The whole process of creating songs for Mr. Bhansali was very difficult - Monty Sharma


By IndiaFM

In a world replete with rhythmic atonality, Monty Sharma has re-validated the status of raga-based melodies in our Hindi cinema. After the stupendous background scores in Sanjay Leela Bhansali's Devdas and Black, this learned composer moves to the foreground with the songs in the director's Saawariya. The score re-introduces an entirely lost ethos to film music. The exuberant musician speaks to Subhash K Jha

Tell me about your journey from the background in Black to the foreground in Saawariya.
It's been a very fulfilling journey. Though there're no gimmicks and item songs in Saawariya, people seem to like my songs. The whole process of creating songs for Mr. Bhansali was very difficult but ultimately very satisfying. For three years I ate, slept and breathed the music of Saawariya. The day Mr. Bhansali finished making Black he said he wanted to hear me play my songs. For the next eight months we just had music sittings. I didn't even know what the script was. He kept giving me hypothetical situations and I kept coming up after schools. We recorded the first song ‘Yun Shabnami’ forSaawariya in October 2007. We kept adding to the sound of Saawariya piece by piece. Has Saawariya made you a better artiste?
The whole process of creating music for a perfectionist like Sanjay Leela Bhansali has taken its toll on my health. We would work fourteen years at a stretch. Do I fear the fall after the high in Saawariya? Not really. I've never feared the unknown. When I started the composing songs in Saawariya I was sure of two things. The music had to be very different from what's being heard these days, and also different from what's been heard in Mr Bhansali's cinema. My hard work and the director's inputs have paid off. But now I'm restless. I want to continue with a different sound each time.

You don't only recognize the ragas you also know how to read and write music. Over-qualified for the film industry?
I'm the legendary Pyarelal -ji's nephew and coincidentally he's making a comeback of sorts after many years with the arrangement in one of the songs in Om Shanti Om which releases on the same day as Saawariya. We need his experience to pull film music out of the doldrums. I don't think my knowledge of music makes me over-qualified. It's not about how much you know but how you apply that knowledge. My tunes are very simple. I don't burden my tunes with my knowledge.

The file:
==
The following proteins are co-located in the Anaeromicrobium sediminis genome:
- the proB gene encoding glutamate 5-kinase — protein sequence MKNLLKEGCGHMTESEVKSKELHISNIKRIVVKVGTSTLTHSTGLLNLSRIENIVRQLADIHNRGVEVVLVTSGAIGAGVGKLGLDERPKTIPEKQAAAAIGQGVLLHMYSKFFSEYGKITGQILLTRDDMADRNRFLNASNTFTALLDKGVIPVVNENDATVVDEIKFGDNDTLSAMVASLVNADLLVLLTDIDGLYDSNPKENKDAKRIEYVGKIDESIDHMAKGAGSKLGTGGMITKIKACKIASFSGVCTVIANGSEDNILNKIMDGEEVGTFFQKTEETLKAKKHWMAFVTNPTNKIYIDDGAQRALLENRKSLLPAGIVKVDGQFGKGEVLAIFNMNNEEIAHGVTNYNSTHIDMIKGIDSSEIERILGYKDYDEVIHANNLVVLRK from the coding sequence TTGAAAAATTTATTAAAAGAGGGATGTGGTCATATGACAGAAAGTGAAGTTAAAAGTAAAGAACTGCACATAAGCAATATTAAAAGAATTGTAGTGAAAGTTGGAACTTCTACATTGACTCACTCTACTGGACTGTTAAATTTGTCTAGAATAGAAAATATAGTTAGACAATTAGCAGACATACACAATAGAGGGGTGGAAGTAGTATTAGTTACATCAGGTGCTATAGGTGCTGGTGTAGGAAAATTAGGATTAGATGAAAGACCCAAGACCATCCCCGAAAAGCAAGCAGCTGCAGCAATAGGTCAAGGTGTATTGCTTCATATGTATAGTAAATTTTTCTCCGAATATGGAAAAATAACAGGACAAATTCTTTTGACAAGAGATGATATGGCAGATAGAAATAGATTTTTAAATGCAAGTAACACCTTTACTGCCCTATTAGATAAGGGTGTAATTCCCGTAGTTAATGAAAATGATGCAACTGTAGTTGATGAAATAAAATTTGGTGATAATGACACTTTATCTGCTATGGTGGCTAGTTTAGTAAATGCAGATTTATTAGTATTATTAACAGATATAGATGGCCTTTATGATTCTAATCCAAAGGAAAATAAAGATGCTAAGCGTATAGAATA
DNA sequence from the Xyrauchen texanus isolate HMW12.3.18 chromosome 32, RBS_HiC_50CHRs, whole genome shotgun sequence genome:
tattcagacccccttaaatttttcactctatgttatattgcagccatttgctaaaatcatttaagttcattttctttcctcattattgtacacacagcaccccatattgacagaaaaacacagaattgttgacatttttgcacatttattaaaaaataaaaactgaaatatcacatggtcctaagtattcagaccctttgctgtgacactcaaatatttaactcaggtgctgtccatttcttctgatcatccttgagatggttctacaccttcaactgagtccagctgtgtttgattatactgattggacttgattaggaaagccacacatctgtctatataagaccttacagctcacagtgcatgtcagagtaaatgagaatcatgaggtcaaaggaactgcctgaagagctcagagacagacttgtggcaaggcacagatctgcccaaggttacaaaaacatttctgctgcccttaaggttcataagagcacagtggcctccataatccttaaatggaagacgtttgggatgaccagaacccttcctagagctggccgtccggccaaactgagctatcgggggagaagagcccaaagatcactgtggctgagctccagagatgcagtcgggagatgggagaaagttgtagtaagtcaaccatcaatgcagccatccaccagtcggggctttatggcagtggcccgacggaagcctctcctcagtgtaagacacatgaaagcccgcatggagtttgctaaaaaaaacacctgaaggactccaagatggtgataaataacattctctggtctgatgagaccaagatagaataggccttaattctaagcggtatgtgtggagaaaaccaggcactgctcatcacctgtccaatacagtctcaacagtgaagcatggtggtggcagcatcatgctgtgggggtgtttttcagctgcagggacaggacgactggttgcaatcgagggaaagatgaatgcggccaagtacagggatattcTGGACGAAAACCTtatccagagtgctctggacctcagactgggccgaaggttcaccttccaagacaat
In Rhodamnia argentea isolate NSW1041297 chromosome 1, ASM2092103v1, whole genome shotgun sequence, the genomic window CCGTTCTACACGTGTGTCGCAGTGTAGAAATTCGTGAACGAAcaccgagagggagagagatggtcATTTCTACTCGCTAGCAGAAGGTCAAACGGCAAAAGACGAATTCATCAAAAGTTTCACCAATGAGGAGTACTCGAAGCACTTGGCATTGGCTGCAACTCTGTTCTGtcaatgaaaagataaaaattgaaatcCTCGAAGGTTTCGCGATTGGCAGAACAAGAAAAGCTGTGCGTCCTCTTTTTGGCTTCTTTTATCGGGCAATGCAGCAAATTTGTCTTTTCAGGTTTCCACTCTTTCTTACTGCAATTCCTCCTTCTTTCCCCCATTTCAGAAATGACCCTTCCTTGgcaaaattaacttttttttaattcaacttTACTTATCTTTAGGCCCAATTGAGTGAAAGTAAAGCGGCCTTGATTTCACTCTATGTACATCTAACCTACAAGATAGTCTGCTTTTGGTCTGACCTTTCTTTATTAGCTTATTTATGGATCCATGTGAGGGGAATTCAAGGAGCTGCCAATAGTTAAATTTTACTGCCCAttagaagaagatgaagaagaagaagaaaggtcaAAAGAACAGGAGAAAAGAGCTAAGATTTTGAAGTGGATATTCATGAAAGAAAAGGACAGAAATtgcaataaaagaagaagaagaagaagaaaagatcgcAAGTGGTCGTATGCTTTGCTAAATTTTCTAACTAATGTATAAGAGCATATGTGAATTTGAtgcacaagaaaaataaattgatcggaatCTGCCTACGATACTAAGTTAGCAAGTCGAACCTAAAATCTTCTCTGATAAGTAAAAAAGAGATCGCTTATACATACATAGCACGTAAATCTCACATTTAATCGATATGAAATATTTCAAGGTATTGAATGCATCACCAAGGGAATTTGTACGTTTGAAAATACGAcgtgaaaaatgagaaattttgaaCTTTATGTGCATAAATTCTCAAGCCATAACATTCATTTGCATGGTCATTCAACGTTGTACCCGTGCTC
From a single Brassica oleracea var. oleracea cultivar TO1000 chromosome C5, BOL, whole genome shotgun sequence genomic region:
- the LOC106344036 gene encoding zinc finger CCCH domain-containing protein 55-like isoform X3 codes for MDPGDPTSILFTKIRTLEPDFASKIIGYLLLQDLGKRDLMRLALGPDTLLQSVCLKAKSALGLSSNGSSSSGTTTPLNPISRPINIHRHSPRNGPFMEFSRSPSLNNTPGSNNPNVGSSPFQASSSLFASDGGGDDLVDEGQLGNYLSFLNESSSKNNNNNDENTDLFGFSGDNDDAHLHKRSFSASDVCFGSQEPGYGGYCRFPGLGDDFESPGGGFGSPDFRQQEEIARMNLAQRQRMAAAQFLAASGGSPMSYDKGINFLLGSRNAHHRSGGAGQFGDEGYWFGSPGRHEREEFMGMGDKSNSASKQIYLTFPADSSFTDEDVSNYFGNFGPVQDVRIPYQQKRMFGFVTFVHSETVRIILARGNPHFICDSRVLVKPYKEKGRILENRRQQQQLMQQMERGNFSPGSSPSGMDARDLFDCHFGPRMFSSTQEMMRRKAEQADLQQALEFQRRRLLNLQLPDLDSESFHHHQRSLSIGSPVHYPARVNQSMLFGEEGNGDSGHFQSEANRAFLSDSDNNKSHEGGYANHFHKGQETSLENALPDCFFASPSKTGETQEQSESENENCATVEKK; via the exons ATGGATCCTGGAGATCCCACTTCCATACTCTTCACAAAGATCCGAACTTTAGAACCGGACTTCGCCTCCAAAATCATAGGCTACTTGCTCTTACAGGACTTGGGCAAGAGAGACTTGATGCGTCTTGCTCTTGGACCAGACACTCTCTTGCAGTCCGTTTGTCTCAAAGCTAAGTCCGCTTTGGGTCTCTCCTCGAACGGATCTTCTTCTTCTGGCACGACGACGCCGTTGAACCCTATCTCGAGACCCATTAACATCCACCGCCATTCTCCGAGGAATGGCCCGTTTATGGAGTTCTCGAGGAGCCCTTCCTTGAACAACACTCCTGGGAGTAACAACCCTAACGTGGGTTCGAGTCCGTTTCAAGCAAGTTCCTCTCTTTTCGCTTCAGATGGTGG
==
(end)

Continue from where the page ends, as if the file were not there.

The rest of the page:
There's a discernible element of Laxmikant-Pyarelal in your songs.
Of course. I grew up on the music of Laxmi-Pyare. They were two bodies one soul. They grew up together and worked together. That kind of bonding is not possible any more. I started by working with Laxmi-Pyare. All my basic knowledge of music came from them. Then I worked with Anu Malik, Nadeem-Shravan…I used to play the keyboards for them. Today I get lots of offers. But I prefer waiting for Saawariya to release. I even get offers from tv serials. I don't care about the size or nature of the medium. I want to do good honest work.

Which is more difficult, the background score or the songs?
In Saawariya it took me longer to do the songs. But even the background in Saawariya was a killer. After the background score in Black it was very important to me that I came up with an equally forceful background for Saawariya.

What next for you?
I am doing an international album. It'll have artistes from various parts of the world. I also have an offer to arrange a symphony in South Africa. I've been approached by Subhash Ghai and Sunny Deol. There're lots of big banners coming forward. But I don't want to go by banner. I want to create music where it has a proper place. Not too many films give that space for songs. And I don't want to reduce myself to making item songs.

Any unfinished desires about the music in Saawariya?
I've put my heart and soul in Saawariya. But after all the toil I still feel there's so much more I could've done. Sanjay Bhansali gave me so much freedom to create a sound that was unique and very traditional. He was open to my ideas all through. I've worked with him in three films…actually four films if you consider the fact that I arranged the songs in Hum Dil De Chuke Sanam.

What do you think of the competition?
I don't think about it. I like to do my own thing.